The Emerging Role of Fenestrated & Branched Aortic Endografts in the Treatment of Complex Aortic Aneurysms

Dr. RicottaAs Dr. Kasirajan mentioned in the last blog about aortic aneurysms, this condition can cause serious medical issues or even death. For patients with large complex aneurysms, there is a new procedure that we are performing at the Emory Heart & Vascular Center called a fenestrated and branched stent graft. This procedure is a viable option for patients who may have once been considered inoperable. These grafts are now used in select high-risk patients with complex aneurysms that are located throughout the entire length of the aorta.

In addition to being a safe and effective option for high-risk patients, fenestrated and branched endograft implantation provides patients with a number of benefits including:

• No incisions
• Shorter hospital stays (one or two days vs. 10 to 14 days for open surgical repair)
• Quicker recovery

Unfortunately, these devices are not yet commercially available in the United States. In countries where they are available, the grafts must be customized for each patient, a process that can take up to 12 weeks. During this time patients are at risk for a rupture in their aneurysm. As an alternative since 2007, several vascular surgeons in the United States have been custom-making fenestrated and branched stent grafts using available components.

Emory currently is one of only a few institutions in this country and the only one in the Southeast that offers these investigational procedures.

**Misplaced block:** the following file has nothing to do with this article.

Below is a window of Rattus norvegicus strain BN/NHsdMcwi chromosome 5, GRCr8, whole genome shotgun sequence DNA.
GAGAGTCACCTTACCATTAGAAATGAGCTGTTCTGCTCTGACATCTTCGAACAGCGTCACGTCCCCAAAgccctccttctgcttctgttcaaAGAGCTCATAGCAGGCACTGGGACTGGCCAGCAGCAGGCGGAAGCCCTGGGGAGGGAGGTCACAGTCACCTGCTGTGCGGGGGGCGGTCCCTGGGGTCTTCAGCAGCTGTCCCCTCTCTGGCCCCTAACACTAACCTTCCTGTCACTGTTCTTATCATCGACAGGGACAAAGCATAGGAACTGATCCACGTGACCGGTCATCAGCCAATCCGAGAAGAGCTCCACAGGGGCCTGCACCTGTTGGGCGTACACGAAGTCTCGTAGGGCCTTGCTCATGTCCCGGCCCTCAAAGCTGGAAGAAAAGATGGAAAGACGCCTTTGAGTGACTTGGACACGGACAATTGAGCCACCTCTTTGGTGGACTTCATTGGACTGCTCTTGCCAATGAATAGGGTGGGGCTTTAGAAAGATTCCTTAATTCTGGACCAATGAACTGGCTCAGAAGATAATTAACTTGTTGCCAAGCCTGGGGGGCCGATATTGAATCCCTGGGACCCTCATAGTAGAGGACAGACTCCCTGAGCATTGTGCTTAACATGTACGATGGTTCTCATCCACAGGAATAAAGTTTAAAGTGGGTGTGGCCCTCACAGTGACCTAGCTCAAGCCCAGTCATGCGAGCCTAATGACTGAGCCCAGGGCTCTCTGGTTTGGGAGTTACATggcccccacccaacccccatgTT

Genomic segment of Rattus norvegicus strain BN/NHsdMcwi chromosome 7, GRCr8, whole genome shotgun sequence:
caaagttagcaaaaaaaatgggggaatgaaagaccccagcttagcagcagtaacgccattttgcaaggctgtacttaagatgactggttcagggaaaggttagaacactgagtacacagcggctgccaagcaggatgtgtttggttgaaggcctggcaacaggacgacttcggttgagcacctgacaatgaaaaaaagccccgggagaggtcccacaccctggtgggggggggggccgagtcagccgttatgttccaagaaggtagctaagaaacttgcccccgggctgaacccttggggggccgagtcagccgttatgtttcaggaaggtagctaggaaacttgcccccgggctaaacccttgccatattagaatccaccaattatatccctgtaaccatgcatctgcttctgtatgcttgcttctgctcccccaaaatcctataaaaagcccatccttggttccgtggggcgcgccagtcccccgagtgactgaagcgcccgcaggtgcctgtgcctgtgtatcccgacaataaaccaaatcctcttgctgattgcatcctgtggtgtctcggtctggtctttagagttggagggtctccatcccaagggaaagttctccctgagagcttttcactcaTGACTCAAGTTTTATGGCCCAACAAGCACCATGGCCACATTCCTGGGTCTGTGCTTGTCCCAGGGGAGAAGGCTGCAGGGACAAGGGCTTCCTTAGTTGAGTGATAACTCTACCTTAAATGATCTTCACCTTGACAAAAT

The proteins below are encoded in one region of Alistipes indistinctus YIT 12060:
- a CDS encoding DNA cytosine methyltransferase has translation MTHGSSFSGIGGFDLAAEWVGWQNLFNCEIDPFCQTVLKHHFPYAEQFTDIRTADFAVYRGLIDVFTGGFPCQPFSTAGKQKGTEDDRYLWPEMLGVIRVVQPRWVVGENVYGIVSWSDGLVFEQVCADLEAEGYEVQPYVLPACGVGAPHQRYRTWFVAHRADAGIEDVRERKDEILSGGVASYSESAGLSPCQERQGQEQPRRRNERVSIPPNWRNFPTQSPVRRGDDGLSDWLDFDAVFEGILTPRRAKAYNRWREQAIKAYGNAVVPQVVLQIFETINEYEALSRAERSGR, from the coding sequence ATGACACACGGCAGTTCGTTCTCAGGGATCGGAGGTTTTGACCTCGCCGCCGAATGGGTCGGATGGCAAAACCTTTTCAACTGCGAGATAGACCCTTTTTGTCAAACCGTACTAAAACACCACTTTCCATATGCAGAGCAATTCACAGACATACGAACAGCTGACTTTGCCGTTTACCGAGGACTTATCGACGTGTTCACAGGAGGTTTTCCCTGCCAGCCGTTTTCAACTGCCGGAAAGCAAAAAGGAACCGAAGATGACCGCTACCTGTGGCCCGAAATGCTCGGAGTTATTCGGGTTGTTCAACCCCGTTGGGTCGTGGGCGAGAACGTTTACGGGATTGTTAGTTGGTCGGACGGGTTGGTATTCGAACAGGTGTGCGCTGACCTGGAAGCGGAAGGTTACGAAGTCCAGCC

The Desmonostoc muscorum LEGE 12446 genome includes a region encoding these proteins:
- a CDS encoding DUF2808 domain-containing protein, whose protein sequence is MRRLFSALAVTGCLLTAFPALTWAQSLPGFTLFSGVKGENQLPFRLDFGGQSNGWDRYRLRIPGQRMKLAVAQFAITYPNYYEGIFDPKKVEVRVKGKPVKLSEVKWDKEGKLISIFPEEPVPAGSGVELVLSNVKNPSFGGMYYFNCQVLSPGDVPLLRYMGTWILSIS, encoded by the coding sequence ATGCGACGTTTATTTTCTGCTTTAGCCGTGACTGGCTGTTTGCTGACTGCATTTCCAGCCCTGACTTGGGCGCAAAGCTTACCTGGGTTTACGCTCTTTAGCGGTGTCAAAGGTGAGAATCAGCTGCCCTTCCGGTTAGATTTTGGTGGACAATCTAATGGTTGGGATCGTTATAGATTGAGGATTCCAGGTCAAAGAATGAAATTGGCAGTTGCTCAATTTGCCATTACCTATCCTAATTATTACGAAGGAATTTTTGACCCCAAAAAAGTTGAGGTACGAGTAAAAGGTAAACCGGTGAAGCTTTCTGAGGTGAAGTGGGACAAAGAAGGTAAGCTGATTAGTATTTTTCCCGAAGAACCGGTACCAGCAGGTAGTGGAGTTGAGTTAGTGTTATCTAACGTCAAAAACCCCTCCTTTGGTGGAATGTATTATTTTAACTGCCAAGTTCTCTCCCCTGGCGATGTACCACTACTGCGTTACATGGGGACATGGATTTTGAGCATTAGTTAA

Fenestrated and branched endografts appear destined to play a key role in the management of complex aortic aneurysms. Research results have shown that these devices are both safe and effective in treating carefully selected patients, with low incidence of complications. Although additional research is needed to substantiate these results, Emory is poised to participate as a primary site in proposed clinical trials of these innovative devices.

You can learn more about Emory’s fenestrated and branched aortic stent graft program at www.emoryhealthcare.org/vascular

Do you have questions about fenestrated and branched aortic endografts? If so, feel free to ask away in the comments section.

About  Joseph J. Ricotta, MD:

Dr. Ricotta specializes in vascular and endovascular surgery, and came to Emory from the Mayo Clinic in August 2010.  His areas of clinical interest include fenestrated and branched endografts to treat aortic aneurysms, thoracoabdominal aortic aneurysms, peripheral aneurysms, PAD, carotid endarterectomy and carotid stenting, mesenteric and renal artery disease, and venous diseases.  He has authored several journal articles and book chapters on the topic of fenestrated and branched endografts, and holds organizational leadership memberships at the American Medical Association, the American College of Surgeons, the Society for Clinical Vascular Surgery and the Society for Vascular Surgery.

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